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Brain-computer interface enables paralyzed man to walk without robotic support

September 25, 2015

A man whose legs had been paralyzed for five years walks along a 12-foot course using UCI-developed technology that lets the brain bypass the spinal cord to send messages to the legs. (credit: courtesy of UCI’s Brain Computer Interface Lab)

A novel brain-computer-interface (BCI) technology created by University of California, Irvine researchers has allowed a paraplegic man to walk for a short distance, unaided by an exoskeleton or other types of robotic support.

The male participant, whose legs had been paralyzed for five years, walked along a 12-foot course using an electroencephalogram (EEG) brain-computer-interface system that lets the brain bypass the spinal cord to send messages to… read more

Pushing the resolution and exposure-time limits of lensless imaging

A custom-built ultrafast laser that could image everything from semiconductor chips to cells in real time
September 25, 2015

ultrafast laser ft

Physicists at Friedrich Schiller University in Germany are pushing the boundaries of nanoscale imaging by shooting ultra-high-resolution, real-time images in extreme ultraviolet light — without lenses. The new method could be used to study everything from semiconductor chips to cancer cells, the scientists say.

They are improving a lensless imaging technique called “coherent diffraction imaging,” which has been around since the 1980s. To take a picture… read more

New ‘stealth dark matter’ theory may explain mystery of the universe’s missing mass

A balancing act performed before the universe cooled
September 24, 2015

This 3D map illustrates the large-scale distribution of dark matter, reconstructed from measurements of weak gravitational lensing by using the Hubble Space Telescope (credit: Image courtesy of DOE/Lawrence Livermore National Laboratory)

A new theory that may explain why dark matter has evaded direct detection in Earth-based experiments has been developed by team of Lawrence Livermore National Laboratory (LLNL) particle physicists known as the Lattice Strong Dynamics Collaboration.

The group has combined theoretical and computational physics techniques and used the Laboratory’s massively parallel 2-petaflop Vulcan supercomputer to devise a new model of dark… read more

First brain-to-brain ‘telepathy’ communication via the Internet

September 24, 2015

University of Washington graduate student Jose Ceballos wears an electroencephalography (EEG) cap that records brain activity and sends a response to a second participant over the Internet (credit: University of Washington)

The first brain-to-brain telepathy-like communication between two participants via the Internet has been performed by University of Washington researchers.*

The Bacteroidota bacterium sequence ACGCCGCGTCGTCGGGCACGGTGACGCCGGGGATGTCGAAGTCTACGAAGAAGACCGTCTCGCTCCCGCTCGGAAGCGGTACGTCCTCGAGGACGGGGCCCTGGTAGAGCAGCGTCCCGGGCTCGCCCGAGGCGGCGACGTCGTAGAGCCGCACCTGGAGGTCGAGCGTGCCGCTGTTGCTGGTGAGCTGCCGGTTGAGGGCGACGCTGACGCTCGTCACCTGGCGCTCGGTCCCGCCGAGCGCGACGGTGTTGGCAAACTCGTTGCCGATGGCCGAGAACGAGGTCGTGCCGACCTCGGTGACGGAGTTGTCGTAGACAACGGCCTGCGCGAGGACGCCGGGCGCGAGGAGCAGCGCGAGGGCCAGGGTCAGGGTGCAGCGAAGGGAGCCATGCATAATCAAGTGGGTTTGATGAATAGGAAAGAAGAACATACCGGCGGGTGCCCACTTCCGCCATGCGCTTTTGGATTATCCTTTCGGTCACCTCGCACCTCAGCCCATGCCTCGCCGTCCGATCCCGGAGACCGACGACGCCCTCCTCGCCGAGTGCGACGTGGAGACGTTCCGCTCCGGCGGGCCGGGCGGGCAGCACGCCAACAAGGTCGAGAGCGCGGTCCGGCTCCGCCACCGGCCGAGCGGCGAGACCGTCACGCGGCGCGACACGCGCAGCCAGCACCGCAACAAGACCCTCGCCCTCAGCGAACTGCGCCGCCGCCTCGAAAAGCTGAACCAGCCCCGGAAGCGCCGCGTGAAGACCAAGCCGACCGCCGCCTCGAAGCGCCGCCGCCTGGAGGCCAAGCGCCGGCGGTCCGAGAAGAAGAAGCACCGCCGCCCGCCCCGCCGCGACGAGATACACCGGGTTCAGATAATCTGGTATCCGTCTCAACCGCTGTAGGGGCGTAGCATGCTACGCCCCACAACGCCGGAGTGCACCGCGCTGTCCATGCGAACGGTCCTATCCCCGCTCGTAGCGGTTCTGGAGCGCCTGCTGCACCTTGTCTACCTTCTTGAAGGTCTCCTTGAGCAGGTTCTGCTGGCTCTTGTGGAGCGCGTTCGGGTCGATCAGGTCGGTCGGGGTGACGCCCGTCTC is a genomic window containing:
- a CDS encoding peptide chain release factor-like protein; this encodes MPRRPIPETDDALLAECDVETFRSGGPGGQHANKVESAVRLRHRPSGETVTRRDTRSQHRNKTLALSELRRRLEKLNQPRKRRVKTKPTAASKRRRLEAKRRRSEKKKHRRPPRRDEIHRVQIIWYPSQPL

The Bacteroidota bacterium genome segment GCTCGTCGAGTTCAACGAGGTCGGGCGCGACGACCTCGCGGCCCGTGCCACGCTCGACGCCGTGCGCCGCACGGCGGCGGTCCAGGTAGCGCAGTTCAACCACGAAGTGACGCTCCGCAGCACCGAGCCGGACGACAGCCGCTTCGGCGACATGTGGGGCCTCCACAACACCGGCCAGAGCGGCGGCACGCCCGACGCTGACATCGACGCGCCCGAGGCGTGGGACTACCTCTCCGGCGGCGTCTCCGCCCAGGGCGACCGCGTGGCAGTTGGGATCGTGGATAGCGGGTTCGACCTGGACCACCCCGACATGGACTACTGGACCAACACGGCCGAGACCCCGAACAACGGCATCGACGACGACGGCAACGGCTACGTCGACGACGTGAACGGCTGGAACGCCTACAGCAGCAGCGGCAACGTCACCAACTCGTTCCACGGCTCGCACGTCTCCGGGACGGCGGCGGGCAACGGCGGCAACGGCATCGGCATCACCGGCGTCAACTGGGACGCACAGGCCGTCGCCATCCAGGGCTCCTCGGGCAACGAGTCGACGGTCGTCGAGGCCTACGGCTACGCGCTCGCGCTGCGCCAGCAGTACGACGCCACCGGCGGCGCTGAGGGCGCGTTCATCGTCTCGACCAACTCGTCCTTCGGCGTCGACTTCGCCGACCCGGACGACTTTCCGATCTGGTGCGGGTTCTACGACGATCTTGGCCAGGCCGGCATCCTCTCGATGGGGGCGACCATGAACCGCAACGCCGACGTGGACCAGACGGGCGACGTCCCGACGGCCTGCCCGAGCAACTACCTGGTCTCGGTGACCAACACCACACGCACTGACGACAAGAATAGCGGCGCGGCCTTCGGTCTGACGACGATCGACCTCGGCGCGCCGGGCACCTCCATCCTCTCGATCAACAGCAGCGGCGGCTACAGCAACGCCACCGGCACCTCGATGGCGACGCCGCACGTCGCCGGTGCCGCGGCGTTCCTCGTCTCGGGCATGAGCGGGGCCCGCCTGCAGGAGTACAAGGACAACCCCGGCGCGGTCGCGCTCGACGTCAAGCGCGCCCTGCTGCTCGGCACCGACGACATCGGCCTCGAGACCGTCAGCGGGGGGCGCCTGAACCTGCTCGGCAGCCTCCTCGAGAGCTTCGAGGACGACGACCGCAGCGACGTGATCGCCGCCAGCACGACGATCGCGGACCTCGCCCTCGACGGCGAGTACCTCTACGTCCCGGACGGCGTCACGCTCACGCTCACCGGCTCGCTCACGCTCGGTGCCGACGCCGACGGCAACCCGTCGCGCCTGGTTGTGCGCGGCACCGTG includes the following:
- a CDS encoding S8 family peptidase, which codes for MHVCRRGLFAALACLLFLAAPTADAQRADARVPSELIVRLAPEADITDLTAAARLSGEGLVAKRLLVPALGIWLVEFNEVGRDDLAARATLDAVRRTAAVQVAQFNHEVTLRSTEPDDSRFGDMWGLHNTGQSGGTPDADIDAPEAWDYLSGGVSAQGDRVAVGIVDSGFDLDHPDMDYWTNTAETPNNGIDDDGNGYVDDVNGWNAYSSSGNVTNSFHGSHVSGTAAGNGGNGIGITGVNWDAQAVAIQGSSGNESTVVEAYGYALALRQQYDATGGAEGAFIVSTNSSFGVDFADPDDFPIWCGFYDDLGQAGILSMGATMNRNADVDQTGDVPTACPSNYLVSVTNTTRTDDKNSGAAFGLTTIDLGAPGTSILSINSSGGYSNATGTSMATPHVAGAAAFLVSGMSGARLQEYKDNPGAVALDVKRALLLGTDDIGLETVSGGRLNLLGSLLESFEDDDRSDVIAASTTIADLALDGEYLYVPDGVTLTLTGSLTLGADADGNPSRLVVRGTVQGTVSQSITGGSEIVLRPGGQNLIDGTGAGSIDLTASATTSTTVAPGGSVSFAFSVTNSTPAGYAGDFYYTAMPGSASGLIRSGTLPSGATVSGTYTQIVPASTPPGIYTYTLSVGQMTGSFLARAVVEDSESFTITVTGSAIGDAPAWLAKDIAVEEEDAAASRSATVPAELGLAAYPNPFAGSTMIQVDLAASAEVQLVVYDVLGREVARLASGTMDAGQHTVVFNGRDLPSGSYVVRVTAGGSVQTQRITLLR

The experiment used a question-and-answer game. The goal is for the “inquirer” to determine which object the “respondent” is looking at from a list of possible objects. The inquirer sends a question (e.g., “Does it fly?) to the respondent, who answers “yes” or “no” by mentally focusing on one of… read more

A new class of anti-obesity compounds with potential anti-diabetic properties

Mice with pre-existing obesity lost 20 percent of their body weight and about 50 percent of their fat mass
September 24, 2015

Prevalence of Self-Reported Obesity Among U.S. Adults by State and Territory, BRFSS, 2014 (credit: Behavorial Risk Factor Surveillance System/CDC)

A molecule known as MnTBAP* has rapidly reversed obesity in mice and could be effective for humans in the future, according to researchers from Skidmore College and the Perelman School of Medicine at the University of Pennsylvania.

“In the span of a month, mice with pre-existing obesity lost 20 percent of their body weight and about 50 percent of their fat mass,” said… read more

A new distance record for quantum teleportation via photons

September 24, 2015

photon detector

Researchers at the National Institute of Standards and Technology (NIST) have “teleported” (transferred) quantum information carried in photons over 100 kilometers (km) of optical fiber — four times farther than the previous record.

The experiment confirmed that quantum communication is feasible over long distances in fiber, according to the researchers. Other research groups have teleported quantum information over longer distances in free space (wirelessly), but fiber-optic cables… read more

’4-D’ printing technology allows self-folding of complex ‘transformer’ objects, using smart shape-memory materials

Among the wild possibilities: pop-up space structures, deployable medical devices that expand out after shipping, aircraft that morph in air depending on mission, multi-purpose shape-shifting electronic gadgets, magical transformer-type robots and toys ...
September 23, 2015

This image shows the self-folding process of smart shape-memory materials with slightly different responses to heat. Using materials that fold at slightly different rates is important to ensure that the components do not interfere with one another during the process. (Credit: Qi Laboratory)

Using components made from smart shape-memory materials (which can return to their original shape) with slightly different responses to heat, researchers have demonstrated a “four-dimensional” printing technology that allows for creating complex, self-folding structures.

The technology, developed by researchers at the Georgia Institute of Technology and the Singapore University of Technology and Design (SUTD), could be used to create 3-D structures that sequentially fold themselves… read more

Smart robot accelerates cancer treatment research by finding optimal treatment combinations

September 23, 2015